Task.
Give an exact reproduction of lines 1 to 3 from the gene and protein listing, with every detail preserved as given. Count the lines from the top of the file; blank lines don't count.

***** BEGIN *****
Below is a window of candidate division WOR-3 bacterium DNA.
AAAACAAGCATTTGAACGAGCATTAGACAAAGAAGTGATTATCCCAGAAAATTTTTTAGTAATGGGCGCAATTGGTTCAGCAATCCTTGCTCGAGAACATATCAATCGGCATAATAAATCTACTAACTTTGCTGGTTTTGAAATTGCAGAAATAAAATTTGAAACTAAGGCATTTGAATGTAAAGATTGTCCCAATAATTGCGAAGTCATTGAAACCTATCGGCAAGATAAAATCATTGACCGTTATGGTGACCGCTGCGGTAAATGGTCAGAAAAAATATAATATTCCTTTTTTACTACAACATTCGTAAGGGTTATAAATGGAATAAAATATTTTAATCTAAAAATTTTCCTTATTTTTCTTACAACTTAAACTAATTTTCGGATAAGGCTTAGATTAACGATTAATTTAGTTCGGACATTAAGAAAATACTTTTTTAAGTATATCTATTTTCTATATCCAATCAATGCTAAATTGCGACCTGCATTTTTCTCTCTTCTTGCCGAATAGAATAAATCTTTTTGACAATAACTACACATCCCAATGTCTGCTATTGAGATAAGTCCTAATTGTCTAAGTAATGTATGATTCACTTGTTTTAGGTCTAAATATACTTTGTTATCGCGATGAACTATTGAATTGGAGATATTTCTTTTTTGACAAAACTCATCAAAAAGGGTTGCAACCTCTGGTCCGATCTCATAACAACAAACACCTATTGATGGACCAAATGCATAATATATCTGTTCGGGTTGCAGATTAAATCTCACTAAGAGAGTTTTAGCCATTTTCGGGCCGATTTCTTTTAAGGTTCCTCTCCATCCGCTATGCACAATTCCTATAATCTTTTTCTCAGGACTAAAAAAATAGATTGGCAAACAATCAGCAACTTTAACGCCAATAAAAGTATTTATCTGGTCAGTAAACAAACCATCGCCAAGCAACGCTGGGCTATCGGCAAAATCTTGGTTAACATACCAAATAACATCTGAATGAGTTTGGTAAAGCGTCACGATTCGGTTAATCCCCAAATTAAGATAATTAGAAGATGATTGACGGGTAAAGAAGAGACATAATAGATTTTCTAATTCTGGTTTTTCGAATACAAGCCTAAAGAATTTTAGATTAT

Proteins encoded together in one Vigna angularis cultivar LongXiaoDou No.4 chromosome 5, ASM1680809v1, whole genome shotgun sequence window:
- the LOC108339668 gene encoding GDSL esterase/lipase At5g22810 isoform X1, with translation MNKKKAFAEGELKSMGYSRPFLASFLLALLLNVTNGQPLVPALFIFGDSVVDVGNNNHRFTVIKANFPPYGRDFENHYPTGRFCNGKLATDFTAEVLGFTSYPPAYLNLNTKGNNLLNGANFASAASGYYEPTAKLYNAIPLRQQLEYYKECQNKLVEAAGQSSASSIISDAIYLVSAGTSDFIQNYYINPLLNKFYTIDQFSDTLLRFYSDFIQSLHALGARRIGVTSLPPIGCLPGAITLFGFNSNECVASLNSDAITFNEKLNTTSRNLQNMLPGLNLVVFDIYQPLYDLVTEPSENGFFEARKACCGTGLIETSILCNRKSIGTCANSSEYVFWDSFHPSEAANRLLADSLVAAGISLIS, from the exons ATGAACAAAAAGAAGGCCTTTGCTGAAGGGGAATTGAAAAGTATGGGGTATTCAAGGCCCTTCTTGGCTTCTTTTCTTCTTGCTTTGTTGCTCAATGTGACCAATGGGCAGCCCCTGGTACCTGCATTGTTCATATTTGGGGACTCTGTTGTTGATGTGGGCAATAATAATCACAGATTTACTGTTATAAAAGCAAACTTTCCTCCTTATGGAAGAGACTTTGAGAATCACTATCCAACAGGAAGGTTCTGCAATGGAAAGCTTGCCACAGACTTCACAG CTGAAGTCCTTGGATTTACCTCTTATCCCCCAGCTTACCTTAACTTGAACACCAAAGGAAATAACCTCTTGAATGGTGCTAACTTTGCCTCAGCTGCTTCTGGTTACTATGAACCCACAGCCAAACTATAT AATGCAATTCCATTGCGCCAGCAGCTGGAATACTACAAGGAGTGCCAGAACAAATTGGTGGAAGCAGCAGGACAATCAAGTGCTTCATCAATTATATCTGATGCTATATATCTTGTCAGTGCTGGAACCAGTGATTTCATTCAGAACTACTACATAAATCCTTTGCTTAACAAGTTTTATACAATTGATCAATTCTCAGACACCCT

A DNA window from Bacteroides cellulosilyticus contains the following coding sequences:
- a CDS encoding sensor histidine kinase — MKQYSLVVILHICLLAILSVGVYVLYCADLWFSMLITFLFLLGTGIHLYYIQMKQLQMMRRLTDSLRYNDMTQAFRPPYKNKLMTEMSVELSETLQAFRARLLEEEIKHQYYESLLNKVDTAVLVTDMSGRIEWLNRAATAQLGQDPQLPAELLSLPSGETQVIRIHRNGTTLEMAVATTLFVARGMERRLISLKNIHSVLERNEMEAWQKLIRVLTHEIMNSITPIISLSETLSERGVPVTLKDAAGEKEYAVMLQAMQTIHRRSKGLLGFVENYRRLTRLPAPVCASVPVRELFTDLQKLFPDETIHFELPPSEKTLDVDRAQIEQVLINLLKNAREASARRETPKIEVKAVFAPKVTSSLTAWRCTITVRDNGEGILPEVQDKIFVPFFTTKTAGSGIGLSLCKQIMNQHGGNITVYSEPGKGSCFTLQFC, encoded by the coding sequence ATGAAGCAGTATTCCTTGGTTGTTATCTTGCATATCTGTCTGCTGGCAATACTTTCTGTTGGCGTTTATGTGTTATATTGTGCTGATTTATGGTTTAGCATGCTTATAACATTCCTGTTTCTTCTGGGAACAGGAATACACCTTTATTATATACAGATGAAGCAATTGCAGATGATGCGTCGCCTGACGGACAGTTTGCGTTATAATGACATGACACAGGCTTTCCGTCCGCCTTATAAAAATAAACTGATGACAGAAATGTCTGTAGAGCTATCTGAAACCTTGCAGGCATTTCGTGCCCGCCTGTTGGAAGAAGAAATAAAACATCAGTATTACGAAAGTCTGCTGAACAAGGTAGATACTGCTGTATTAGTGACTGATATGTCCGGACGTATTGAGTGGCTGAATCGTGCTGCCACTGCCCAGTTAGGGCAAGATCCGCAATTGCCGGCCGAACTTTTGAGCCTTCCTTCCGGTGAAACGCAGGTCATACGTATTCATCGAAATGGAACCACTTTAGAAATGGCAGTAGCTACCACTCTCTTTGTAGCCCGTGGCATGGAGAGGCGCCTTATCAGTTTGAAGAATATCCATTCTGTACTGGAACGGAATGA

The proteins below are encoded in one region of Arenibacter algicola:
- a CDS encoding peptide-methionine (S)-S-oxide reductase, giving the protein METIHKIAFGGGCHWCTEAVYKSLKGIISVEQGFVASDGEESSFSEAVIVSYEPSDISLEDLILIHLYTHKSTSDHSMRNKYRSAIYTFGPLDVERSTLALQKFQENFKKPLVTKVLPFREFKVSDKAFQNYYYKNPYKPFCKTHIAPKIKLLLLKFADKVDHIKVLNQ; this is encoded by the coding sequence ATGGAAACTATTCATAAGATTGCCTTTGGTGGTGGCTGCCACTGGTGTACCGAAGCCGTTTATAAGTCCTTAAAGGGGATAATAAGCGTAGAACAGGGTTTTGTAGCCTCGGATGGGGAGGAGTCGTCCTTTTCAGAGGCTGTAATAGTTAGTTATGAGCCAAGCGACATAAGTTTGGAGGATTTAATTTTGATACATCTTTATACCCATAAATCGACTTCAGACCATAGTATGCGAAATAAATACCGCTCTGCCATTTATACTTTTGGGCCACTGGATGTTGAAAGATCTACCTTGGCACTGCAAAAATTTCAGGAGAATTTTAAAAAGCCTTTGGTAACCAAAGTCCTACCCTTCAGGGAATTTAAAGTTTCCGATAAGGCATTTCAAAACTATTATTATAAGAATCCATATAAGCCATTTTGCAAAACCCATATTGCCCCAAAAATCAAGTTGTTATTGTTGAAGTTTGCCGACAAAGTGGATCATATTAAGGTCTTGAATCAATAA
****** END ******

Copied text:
Below is a window of candidate division WOR-3 bacterium DNA.
AAAACAAGCATTTGAACGAGCATTAGACAAAGAAGTGATTATCCCAGAAAATTTTTTAGTAATGGGCGCAATTGGTTCAGCAATCCTTGCTCGAGAACATATCAATCGGCATAATAAATCTACTAACTTTGCTGGTTTTGAAATTGCAGAAATAAAATTTGAAACTAAGGCATTTGAATGTAAAGATTGTCCCAATAATTGCGAAGTCATTGAAACCTATCGGCAAGATAAAATCATTGACCGTTATGGTGACCGCTGCGGTAAATGGTCAGAAAAAATATAATATTCCTTTTTTACTACAACATTCGTAAGGGTTATAAATGGAATAAAATATTTTAATCTAAAAATTTTCCTTATTTTTCTTACAACTTAAACTAATTTTCGGATAAGGCTTAGATTAACGATTAATTTAGTTCGGACATTAAGAAAATACTTTTTTAAGTATATCTATTTTCTATATCCAATCAATGCTAAATTGCGACCTGCATTTTTCTCTCTTCTTGCCGAATAGAATAAATCTTTTTGACAATAACTACACATCCCAATGTCTGCTATTGAGATAAGTCCTAATTGTCTAAGTAATGTATGATTCACTTGTTTTAGGTCTAAATATACTTTGTTATCGCGATGAACTATTGAATTGGAGATATTTCTTTTTTGACAAAACTCATCAAAAAGGGTTGCAACCTCTGGTCCGATCTCATAACAACAAACACCTATTGATGGACCAAATGCATAATATATCTGTTCGGGTTGCAGATTAAATCTCACTAAGAGAGTTTTAGCCATTTTCGGGCCGATTTCTTTTAAGGTTCCTCTCCATCCGCTATGCACAATTCCTATAATCTTTTTCTCAGGACTAAAAAAATAGATTGGCAAACAATCAGCAACTTTAACGCCAATAAAAGTATTTATCTGGTCAGTAAACAAACCATCGCCAAGCAACGCTGGGCTATCGGCAAAATCTTGGTTAACATACCAAATAACATCTGAATGAGTTTGGTAAAGCGTCACGATTCGGTTAATCCCCAAATTAAGATAATTAGAAGATGATTGACGGGTAAAGAAGAGACATAATAGATTTTCTAATTCTGGTTTTTCGAATACAAGCCTAAAGAATTTTAGATTAT

Proteins encoded together in one Vigna angularis cultivar LongXiaoDou No.4 chromosome 5, ASM1680809v1, whole genome shotgun sequence window: